Doctors who treat Dravet syndrome can’t stop their patients’ seizures—but a chemical in weed may help.
Dravet syndrome is a rare, genetic form of epilepsy that affects less than one in 16,000 children. It’s diagnosed when infants who are perfectly healthy start having seizures around their first birthday. From there, doctors can prescribe medications that try to control recurrent seizures that take over the entire body. Even with treatment, though, patients have seizures several times a month for the rest of their lives. Most patients don’t reach adulthood, often as a result of sudden unexpected death in epilepsy; most adults with the condition can’t live independently.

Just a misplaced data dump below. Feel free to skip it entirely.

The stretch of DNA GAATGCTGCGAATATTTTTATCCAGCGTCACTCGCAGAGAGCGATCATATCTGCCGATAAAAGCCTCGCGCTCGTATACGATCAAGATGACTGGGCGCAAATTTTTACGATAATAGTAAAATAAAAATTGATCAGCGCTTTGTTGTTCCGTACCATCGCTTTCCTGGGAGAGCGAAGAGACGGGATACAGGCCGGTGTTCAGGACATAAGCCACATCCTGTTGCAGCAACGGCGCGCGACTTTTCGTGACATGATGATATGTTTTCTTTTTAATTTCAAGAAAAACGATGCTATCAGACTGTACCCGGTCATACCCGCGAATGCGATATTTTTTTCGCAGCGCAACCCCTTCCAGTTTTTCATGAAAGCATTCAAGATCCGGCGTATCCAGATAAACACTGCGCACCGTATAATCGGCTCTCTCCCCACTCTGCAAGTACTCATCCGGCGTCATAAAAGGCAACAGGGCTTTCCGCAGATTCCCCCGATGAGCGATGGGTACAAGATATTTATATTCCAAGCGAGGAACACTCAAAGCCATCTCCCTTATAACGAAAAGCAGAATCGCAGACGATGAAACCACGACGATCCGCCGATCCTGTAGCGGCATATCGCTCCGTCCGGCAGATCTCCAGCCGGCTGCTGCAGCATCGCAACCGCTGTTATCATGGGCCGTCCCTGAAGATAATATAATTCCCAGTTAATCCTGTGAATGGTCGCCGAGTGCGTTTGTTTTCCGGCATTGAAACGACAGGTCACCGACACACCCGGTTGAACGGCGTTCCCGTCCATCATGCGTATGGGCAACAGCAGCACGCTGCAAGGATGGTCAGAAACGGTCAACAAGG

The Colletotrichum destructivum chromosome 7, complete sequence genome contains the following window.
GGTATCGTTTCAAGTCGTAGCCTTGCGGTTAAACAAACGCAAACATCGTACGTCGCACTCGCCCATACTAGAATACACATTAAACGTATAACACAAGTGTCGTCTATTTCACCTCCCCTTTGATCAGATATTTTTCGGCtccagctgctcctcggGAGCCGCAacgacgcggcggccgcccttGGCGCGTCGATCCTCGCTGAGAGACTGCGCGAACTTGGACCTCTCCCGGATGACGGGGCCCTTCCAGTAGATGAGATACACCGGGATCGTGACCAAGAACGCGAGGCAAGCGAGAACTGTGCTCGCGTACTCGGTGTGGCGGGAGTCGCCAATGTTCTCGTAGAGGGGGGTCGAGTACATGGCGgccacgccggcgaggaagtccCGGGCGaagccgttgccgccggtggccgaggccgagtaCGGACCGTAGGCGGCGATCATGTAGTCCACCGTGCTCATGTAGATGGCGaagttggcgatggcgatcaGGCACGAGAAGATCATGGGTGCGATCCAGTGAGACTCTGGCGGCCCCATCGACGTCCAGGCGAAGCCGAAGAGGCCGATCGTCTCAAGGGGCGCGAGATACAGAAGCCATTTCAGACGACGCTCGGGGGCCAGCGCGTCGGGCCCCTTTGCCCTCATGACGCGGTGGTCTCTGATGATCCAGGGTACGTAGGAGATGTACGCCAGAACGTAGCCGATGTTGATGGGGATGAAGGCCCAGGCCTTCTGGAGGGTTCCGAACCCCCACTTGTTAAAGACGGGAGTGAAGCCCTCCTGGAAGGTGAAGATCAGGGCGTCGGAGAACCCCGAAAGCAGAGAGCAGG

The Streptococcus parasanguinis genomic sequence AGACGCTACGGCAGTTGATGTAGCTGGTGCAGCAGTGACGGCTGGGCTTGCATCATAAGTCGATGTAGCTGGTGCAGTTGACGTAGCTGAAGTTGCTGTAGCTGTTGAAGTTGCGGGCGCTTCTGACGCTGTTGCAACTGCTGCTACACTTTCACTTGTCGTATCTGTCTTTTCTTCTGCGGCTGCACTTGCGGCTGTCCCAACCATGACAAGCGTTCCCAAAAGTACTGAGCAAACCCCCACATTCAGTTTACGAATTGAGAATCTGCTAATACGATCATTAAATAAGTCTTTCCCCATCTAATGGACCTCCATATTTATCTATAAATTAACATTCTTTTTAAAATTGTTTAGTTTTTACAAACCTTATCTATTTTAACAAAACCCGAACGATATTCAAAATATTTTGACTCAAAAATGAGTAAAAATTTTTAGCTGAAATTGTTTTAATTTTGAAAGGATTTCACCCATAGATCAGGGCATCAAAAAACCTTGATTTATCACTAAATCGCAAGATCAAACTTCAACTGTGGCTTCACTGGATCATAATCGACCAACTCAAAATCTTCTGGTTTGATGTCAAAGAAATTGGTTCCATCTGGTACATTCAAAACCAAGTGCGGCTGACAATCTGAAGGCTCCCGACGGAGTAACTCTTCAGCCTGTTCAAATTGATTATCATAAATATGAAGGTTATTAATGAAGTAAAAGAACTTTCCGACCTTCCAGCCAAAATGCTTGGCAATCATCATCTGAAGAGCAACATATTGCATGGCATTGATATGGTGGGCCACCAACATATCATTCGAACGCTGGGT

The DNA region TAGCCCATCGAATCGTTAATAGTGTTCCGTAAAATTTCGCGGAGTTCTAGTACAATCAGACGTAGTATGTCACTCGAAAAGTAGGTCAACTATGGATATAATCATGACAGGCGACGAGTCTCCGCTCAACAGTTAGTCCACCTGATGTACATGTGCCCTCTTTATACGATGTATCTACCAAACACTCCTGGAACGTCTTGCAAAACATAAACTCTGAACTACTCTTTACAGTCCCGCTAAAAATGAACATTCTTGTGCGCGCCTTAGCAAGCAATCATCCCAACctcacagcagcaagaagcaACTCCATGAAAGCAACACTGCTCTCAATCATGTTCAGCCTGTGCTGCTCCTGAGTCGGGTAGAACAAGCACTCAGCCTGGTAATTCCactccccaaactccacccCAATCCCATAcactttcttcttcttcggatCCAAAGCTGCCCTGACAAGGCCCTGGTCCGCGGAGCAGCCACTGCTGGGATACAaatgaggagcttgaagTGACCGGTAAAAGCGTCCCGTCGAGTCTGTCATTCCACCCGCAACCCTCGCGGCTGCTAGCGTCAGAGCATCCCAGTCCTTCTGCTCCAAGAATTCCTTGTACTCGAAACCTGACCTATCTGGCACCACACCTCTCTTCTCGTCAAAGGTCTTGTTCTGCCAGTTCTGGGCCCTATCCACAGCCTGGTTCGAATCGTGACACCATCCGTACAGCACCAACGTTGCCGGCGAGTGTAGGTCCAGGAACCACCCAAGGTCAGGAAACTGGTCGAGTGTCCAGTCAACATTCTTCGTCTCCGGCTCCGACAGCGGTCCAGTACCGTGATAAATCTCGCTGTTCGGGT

In a clinical trial published May 24 in the New England Journal of Medicine, researchers at New York University Langone Medical Center found that cannabidiol, one of many active compounds found in the marijuana plant, can reduce the number of seizures Dravet syndrome patients. In